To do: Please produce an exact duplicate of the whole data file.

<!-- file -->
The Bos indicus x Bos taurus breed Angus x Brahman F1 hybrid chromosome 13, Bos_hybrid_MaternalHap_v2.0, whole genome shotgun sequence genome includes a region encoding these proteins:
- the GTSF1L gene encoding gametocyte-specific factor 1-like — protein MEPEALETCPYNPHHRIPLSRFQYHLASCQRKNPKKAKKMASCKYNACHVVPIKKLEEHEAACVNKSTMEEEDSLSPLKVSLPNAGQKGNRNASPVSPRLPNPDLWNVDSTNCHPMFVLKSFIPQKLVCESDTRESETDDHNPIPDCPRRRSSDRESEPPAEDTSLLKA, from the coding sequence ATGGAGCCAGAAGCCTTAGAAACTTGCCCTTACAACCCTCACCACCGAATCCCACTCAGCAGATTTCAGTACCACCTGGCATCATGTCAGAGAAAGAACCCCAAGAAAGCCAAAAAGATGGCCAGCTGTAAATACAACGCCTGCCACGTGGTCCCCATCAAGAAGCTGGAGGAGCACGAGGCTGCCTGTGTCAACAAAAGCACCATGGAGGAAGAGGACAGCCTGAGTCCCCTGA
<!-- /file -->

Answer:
The Bos indicus x Bos taurus breed Angus x Brahman F1 hybrid chromosome 13, Bos_hybrid_MaternalHap_v2.0, whole genome shotgun sequence genome includes a region encoding these proteins:
- the GTSF1L gene encoding gametocyte-specific factor 1-like — protein MEPEALETCPYNPHHRIPLSRFQYHLASCQRKNPKKAKKMASCKYNACHVVPIKKLEEHEAACVNKSTMEEEDSLSPLKVSLPNAGQKGNRNASPVSPRLPNPDLWNVDSTNCHPMFVLKSFIPQKLVCESDTRESETDDHNPIPDCPRRRSSDRESEPPAEDTSLLKA, from the coding sequence ATGGAGCCAGAAGCCTTAGAAACTTGCCCTTACAACCCTCACCACCGAATCCCACTCAGCAGATTTCAGTACCACCTGGCATCATGTCAGAGAAAGAACCCCAAGAAAGCCAAAAAGATGGCCAGCTGTAAATACAACGCCTGCCACGTGGTCCCCATCAAGAAGCTGGAGGAGCACGAGGCTGCCTGTGTCAACAAAAGCACCATGGAGGAAGAGGACAGCCTGAGTCCCCTGA